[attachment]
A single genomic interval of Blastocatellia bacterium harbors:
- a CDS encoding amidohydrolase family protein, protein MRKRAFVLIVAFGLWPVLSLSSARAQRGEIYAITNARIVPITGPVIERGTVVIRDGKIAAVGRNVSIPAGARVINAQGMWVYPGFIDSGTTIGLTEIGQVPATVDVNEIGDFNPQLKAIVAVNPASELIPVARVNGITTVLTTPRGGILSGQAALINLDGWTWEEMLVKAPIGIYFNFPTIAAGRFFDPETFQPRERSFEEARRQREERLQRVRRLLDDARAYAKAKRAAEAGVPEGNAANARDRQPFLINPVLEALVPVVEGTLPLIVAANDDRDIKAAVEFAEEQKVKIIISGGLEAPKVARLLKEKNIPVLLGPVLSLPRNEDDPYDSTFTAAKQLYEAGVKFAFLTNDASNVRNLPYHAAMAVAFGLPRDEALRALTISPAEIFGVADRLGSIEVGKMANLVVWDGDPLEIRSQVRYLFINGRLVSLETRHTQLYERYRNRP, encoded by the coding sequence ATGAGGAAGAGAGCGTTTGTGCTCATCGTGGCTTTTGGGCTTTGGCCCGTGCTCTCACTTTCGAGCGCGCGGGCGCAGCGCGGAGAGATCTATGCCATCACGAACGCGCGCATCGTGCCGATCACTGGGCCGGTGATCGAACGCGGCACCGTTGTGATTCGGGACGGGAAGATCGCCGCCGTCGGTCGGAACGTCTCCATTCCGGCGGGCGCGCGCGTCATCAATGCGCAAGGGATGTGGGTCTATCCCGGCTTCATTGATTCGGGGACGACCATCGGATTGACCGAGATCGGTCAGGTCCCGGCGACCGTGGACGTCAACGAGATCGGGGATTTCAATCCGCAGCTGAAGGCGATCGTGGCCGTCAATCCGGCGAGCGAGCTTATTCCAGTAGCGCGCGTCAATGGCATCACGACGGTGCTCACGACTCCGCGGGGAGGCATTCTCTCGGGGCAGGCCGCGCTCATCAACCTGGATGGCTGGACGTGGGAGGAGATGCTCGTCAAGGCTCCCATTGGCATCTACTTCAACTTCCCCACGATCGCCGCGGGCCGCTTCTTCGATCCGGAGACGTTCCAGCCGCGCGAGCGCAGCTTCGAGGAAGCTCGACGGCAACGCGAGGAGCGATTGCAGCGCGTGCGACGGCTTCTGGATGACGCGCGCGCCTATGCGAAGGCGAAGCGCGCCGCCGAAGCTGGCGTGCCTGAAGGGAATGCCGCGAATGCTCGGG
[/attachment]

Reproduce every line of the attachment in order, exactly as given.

A single genomic interval of Blastocatellia bacterium harbors:
- a CDS encoding amidohydrolase family protein, protein MRKRAFVLIVAFGLWPVLSLSSARAQRGEIYAITNARIVPITGPVIERGTVVIRDGKIAAVGRNVSIPAGARVINAQGMWVYPGFIDSGTTIGLTEIGQVPATVDVNEIGDFNPQLKAIVAVNPASELIPVARVNGITTVLTTPRGGILSGQAALINLDGWTWEEMLVKAPIGIYFNFPTIAAGRFFDPETFQPRERSFEEARRQREERLQRVRRLLDDARAYAKAKRAAEAGVPEGNAANARDRQPFLINPVLEALVPVVEGTLPLIVAANDDRDIKAAVEFAEEQKVKIIISGGLEAPKVARLLKEKNIPVLLGPVLSLPRNEDDPYDSTFTAAKQLYEAGVKFAFLTNDASNVRNLPYHAAMAVAFGLPRDEALRALTISPAEIFGVADRLGSIEVGKMANLVVWDGDPLEIRSQVRYLFINGRLVSLETRHTQLYERYRNRP, encoded by the coding sequence ATGAGGAAGAGAGCGTTTGTGCTCATCGTGGCTTTTGGGCTTTGGCCCGTGCTCTCACTTTCGAGCGCGCGGGCGCAGCGCGGAGAGATCTATGCCATCACGAACGCGCGCATCGTGCCGATCACTGGGCCGGTGATCGAACGCGGCACCGTTGTGATTCGGGACGGGAAGATCGCCGCCGTCGGTCGGAACGTCTCCATTCCGGCGGGCGCGCGCGTCATCAATGCGCAAGGGATGTGGGTCTATCCCGGCTTCATTGATTCGGGGACGACCATCGGATTGACCGAGATCGGTCAGGTCCCGGCGACCGTGGACGTCAACGAGATCGGGGATTTCAATCCGCAGCTGAAGGCGATCGTGGCCGTCAATCCGGCGAGCGAGCTTATTCCAGTAGCGCGCGTCAATGGCATCACGACGGTGCTCACGACTCCGCGGGGAGGCATTCTCTCGGGGCAGGCCGCGCTCATCAACCTGGATGGCTGGACGTGGGAGGAGATGCTCGTCAAGGCTCCCATTGGCATCTACTTCAACTTCCCCACGATCGCCGCGGGCCGCTTCTTCGATCCGGAGACGTTCCAGCCGCGCGAGCGCAGCTTCGAGGAAGCTCGACGGCAACGCGAGGAGCGATTGCAGCGCGTGCGACGGCTTCTGGATGACGCGCGCGCCTATGCGAAGGCGAAGCGCGCCGCCGAAGCTGGCGTGCCTGAAGGGAATGCCGCGAATGCTCGGG